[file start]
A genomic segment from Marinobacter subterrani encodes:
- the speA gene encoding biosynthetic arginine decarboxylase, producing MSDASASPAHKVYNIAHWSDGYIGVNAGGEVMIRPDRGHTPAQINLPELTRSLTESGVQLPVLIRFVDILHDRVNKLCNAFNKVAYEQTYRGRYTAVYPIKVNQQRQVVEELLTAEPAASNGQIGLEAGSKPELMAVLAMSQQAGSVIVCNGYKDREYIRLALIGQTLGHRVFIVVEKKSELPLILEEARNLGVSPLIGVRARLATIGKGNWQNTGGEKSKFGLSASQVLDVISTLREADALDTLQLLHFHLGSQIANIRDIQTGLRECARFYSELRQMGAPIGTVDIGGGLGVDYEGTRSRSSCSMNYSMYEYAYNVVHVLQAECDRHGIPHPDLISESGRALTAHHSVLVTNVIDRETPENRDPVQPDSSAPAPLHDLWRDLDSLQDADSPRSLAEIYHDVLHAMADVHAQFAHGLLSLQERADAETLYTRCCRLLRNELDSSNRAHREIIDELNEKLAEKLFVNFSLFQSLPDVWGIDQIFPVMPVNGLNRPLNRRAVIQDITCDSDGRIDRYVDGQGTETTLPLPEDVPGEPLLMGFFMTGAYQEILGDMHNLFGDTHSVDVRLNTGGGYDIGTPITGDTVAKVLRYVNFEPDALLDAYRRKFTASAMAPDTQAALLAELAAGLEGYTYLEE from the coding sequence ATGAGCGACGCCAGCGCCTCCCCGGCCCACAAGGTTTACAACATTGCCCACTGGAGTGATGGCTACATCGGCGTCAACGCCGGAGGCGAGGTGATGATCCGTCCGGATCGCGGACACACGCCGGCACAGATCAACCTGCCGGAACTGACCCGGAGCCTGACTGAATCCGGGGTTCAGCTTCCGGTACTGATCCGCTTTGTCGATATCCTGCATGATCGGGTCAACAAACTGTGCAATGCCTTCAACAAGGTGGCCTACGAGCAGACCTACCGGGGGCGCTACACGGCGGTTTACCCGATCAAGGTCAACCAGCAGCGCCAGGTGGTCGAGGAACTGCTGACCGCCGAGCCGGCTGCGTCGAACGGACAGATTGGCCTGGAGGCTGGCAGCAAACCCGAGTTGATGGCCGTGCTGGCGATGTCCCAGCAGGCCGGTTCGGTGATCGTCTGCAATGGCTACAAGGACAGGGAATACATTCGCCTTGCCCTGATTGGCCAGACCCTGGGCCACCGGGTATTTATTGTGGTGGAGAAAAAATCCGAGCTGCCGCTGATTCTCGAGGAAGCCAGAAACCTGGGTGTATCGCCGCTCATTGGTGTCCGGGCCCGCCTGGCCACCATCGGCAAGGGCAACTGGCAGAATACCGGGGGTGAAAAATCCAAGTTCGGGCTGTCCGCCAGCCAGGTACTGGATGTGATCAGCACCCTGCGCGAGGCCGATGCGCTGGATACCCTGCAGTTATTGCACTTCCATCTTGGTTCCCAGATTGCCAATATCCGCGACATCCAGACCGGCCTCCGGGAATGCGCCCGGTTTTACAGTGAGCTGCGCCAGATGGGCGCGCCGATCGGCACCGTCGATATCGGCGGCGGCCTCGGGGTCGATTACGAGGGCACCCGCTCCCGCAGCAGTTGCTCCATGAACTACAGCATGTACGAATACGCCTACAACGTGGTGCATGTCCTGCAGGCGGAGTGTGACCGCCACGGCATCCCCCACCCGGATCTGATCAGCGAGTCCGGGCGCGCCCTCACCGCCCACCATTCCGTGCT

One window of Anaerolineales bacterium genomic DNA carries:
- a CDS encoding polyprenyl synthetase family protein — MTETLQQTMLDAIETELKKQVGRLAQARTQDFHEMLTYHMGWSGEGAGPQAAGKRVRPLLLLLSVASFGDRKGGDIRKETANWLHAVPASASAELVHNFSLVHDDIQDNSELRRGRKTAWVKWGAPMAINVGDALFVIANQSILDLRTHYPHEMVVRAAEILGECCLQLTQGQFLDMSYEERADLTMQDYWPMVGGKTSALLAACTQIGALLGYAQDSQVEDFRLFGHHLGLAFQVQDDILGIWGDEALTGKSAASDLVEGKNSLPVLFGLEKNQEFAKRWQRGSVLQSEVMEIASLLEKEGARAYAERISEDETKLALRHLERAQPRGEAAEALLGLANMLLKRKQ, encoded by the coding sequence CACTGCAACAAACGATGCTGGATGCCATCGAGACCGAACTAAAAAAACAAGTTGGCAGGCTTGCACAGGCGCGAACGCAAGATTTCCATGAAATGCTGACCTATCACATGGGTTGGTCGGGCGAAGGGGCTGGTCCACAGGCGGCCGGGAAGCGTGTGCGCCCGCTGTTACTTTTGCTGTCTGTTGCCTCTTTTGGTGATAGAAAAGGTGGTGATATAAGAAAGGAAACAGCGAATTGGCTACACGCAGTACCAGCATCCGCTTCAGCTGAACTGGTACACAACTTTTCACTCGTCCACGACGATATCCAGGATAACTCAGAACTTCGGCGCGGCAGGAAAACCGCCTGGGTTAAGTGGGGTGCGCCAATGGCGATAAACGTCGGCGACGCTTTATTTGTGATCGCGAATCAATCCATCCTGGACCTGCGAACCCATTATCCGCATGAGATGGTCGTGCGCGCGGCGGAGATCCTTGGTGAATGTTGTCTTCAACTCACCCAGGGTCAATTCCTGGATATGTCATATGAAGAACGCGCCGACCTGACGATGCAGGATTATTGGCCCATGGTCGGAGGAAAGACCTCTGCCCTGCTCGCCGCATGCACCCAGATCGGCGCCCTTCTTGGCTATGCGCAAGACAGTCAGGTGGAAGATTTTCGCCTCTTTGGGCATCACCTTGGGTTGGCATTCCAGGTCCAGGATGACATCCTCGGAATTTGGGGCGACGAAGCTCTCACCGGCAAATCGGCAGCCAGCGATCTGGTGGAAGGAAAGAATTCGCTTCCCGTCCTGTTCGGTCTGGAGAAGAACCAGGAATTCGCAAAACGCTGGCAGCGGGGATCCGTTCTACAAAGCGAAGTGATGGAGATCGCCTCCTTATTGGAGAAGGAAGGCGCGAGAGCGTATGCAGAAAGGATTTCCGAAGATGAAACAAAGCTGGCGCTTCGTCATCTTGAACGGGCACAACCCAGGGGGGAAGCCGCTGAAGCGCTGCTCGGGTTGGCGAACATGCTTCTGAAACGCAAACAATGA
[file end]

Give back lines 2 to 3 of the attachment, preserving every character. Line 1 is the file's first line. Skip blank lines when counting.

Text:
- the speA gene encoding biosynthetic arginine decarboxylase, producing MSDASASPAHKVYNIAHWSDGYIGVNAGGEVMIRPDRGHTPAQINLPELTRSLTESGVQLPVLIRFVDILHDRVNKLCNAFNKVAYEQTYRGRYTAVYPIKVNQQRQVVEELLTAEPAASNGQIGLEAGSKPELMAVLAMSQQAGSVIVCNGYKDREYIRLALIGQTLGHRVFIVVEKKSELPLILEEARNLGVSPLIGVRARLATIGKGNWQNTGGEKSKFGLSASQVLDVISTLREADALDTLQLLHFHLGSQIANIRDIQTGLRECARFYSELRQMGAPIGTVDIGGGLGVDYEGTRSRSSCSMNYSMYEYAYNVVHVLQAECDRHGIPHPDLISESGRALTAHHSVLVTNVIDRETPENRDPVQPDSSAPAPLHDLWRDLDSLQDADSPRSLAEIYHDVLHAMADVHAQFAHGLLSLQERADAETLYTRCCRLLRNELDSSNRAHREIIDELNEKLAEKLFVNFSLFQSLPDVWGIDQIFPVMPVNGLNRPLNRRAVIQDITCDSDGRIDRYVDGQGTETTLPLPEDVPGEPLLMGFFMTGAYQEILGDMHNLFGDTHSVDVRLNTGGGYDIGTPITGDTVAKVLRYVNFEPDALLDAYRRKFTASAMAPDTQAALLAELAAGLEGYTYLEE from the coding sequence ATGAGCGACGCCAGCGCCTCCCCGGCCCACAAGGTTTACAACATTGCCCACTGGAGTGATGGCTACATCGGCGTCAACGCCGGAGGCGAGGTGATGATCCGTCCGGATCGCGGACACACGCCGGCACAGATCAACCTGCCGGAACTGACCCGGAGCCTGACTGAATCCGGGGTTCAGCTTCCGGTACTGATCCGCTTTGTCGATATCCTGCATGATCGGGTCAACAAACTGTGCAATGCCTTCAACAAGGTGGCCTACGAGCAGACCTACCGGGGGCGCTACACGGCGGTTTACCCGATCAAGGTCAACCAGCAGCGCCAGGTGGTCGAGGAACTGCTGACCGCCGAGCCGGCTGCGTCGAACGGACAGATTGGCCTGGAGGCTGGCAGCAAACCCGAGTTGATGGCCGTGCTGGCGATGTCCCAGCAGGCCGGTTCGGTGATCGTCTGCAATGGCTACAAGGACAGGGAATACATTCGCCTTGCCCTGATTGGCCAGACCCTGGGCCACCGGGTATTTATTGTGGTGGAGAAAAAATCCGAGCTGCCGCTGATTCTCGAGGAAGCCAGAAACCTGGGTGTATCGCCGCTCATTGGTGTCCGGGCCCGCCTGGCCACCATCGGCAAGGGCAACTGGCAGAATACCGGGGGTGAAAAATCCAAGTTCGGGCTGTCCGCCAGCCAGGTACTGGATGTGATCAGCACCCTGCGCGAGGCCGATGCGCTGGATACCCTGCAGTTATTGCACTTCCATCTTGGTTCCCAGATTGCCAATATCCGCGACATCCAGACCGGCCTCCGGGAATGCGCCCGGTTTTACAGTGAGCTGCGCCAGATGGGCGCGCCGATCGGCACCGTCGATATCGGCGGCGGCCTCGGGGTCGATTACGAGGGCACCCGCTCCCGCAGCAGTTGCTCCATGAACTACAGCATGTACGAATACGCCTACAACGTGGTGCATGTCCTGCAGGCGGAGTGTGACCGCCACGGCATCCCCCACCCGGATCTGATCAGCGAGTCCGGGCGCGCCCTCACCGCCCACCATTCCGTGCT

One window of Anaerolineales bacterium genomic DNA carries: